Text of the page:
Friday, March 6, 2009


Recently I came across a picture of a grouping of Gold Dust whiskies, in assorted colors, on Jeff Wichmann's American Bottle Auctions web site. In the picture gallery he has this line up of John's and N's that is quite remarkable.
check it out -

The early Gold Dust bottles, John van Bergen(t-154) and N. van Bergen(t-155) are two of the most highly sought after western glob fifths. The Gold Dust Kentucky Bourbon was a very popular brand from the moment it was introduced to the Pacific Slope by Barkhouse Bros. through their agent the John van Bergen Co. of San Francisco. The name is a natural for the early California and Nevada trade, it probably was a significant factor in the brand's popularity. The Gold Dust name however, is in reference to the horse depicted in the trade mark, and of course embossed on the bottle.

Gold Dust was the product of a mating of the famous trotting champion Vermont Morgan #69 and the chestnut daughter of the Arabian stallion Zilcaadi, who had been a gift of the Sultan of Morocco to the U. S. Consul - a Mr. Rhind. In 1855, near Louisville, Ky. the foal was born and was remarked to be "pure gold in color". This beautiful stallion grew to stand "16 hands" and weighed 1275 lbs. at maturity. This famous horse of the 1860's was written about extensively - "Gold Dust was a most beautiful horse, and one the very great sires of the country, he is unequaled in achieving his extreme speed". Numerous matched races were held throughout the early 1860's, but Gold Dust's legacy was already sealed when he beat the much heralded and formerly unbeatable Iron Duke in a best 3 of 5 matched race in 1861.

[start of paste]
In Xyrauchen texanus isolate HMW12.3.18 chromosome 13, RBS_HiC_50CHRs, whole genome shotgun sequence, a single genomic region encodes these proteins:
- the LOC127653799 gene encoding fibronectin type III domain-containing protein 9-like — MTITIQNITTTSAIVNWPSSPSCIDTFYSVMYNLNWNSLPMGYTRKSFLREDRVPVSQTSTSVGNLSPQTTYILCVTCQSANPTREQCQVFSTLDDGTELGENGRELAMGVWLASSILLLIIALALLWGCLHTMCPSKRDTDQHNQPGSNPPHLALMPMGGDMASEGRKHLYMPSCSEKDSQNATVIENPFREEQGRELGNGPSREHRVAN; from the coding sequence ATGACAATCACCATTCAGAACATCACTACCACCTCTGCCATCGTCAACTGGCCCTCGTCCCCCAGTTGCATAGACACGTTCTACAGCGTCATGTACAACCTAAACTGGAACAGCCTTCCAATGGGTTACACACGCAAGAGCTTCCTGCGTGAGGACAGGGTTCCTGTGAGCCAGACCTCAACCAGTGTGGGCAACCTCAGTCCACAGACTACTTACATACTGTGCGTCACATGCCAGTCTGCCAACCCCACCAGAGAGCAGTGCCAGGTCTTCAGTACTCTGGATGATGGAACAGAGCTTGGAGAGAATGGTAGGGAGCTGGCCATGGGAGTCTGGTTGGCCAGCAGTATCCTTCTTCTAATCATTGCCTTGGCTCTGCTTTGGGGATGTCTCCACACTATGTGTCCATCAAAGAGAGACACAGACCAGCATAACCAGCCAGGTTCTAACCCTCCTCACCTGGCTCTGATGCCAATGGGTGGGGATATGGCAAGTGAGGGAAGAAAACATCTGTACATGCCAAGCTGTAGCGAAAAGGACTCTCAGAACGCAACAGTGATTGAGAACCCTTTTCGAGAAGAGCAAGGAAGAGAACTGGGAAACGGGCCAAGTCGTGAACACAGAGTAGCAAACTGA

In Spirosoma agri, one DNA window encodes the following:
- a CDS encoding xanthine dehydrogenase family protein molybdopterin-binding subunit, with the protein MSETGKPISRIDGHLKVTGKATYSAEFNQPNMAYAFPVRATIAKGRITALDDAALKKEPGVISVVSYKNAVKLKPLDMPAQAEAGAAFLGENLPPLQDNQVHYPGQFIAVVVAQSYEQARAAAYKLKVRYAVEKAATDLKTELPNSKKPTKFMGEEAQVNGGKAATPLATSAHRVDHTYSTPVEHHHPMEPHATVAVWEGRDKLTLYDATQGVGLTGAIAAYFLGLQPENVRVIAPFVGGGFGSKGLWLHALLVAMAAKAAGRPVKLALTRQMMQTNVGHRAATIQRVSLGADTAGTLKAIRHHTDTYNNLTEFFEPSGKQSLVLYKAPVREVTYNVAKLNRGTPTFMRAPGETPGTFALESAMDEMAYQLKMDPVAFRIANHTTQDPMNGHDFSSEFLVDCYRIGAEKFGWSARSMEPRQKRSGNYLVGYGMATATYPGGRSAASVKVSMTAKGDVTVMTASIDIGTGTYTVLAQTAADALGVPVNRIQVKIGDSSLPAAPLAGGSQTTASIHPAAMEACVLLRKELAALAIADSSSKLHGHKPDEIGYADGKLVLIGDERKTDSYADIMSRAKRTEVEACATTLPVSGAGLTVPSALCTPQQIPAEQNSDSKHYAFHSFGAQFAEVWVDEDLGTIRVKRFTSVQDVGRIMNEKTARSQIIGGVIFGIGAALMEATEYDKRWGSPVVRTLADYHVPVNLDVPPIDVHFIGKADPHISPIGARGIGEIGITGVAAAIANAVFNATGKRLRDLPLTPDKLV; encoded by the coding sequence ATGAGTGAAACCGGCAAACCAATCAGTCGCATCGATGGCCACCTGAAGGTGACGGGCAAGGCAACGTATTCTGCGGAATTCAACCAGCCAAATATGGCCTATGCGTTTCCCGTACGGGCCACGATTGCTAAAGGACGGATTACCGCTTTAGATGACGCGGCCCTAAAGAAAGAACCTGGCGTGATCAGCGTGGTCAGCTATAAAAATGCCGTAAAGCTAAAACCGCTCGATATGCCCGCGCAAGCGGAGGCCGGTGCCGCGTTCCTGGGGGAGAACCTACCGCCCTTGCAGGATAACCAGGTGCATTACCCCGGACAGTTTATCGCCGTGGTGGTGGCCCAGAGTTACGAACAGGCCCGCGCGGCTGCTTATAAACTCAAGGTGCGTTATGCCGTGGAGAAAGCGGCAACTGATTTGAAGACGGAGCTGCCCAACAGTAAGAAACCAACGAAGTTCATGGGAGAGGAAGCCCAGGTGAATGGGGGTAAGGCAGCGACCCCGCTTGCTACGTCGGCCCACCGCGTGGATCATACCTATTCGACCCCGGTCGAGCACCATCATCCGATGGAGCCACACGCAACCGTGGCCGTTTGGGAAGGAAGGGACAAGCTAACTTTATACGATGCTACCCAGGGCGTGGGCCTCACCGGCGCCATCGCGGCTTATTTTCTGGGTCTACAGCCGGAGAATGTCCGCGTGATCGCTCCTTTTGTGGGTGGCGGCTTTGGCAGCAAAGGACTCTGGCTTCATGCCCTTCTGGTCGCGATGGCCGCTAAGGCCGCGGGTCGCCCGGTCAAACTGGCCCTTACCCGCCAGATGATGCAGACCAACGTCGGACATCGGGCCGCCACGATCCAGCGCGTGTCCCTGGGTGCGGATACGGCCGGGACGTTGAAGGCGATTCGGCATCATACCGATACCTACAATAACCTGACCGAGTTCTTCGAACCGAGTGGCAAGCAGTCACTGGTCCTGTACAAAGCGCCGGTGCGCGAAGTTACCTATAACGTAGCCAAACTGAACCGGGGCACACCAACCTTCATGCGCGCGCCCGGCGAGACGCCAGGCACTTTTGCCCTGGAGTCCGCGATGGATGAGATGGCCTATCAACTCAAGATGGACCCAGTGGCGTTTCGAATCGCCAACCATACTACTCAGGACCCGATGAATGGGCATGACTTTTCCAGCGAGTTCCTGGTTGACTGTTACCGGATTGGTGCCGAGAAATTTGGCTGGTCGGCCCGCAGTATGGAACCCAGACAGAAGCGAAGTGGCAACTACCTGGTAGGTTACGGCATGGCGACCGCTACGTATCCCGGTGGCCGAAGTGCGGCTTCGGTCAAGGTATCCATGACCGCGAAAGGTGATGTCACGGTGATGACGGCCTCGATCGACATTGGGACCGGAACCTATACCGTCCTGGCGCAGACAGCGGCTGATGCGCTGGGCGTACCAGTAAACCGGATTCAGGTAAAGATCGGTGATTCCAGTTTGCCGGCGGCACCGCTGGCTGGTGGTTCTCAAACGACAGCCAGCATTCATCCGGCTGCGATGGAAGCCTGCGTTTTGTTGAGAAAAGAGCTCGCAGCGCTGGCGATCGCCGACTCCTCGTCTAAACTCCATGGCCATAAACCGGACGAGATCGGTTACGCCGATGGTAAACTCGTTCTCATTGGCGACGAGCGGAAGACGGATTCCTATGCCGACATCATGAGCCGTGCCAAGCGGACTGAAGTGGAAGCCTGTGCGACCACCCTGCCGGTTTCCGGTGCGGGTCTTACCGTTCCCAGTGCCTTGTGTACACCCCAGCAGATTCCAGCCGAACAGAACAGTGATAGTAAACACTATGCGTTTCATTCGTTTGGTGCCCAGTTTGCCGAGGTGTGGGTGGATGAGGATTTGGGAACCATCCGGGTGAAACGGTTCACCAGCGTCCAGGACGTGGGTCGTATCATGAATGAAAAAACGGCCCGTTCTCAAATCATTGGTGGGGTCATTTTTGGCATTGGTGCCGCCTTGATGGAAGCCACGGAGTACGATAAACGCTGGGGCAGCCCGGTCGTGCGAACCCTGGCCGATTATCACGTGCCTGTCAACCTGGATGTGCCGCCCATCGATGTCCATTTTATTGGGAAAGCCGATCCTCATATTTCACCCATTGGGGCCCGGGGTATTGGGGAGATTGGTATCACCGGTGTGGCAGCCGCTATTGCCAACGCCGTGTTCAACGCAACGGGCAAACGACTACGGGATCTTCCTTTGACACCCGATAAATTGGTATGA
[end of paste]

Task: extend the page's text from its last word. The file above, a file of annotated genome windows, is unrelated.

Gold Dust was the first breeding of Morgan and Arabian horses. This breed, known as Morabs, are very popular today for their beauty and athleticism.

So hand it to Barkhouse Bros. of Louisville, if Kentucky is famous for anything it is race horses and bourbon whiskey. Their trademark application of Nov. 25, 1871, indicates that they have been using the proposed design for 4 months past. Trade mark was officially registered on Jan. 9, 1872.

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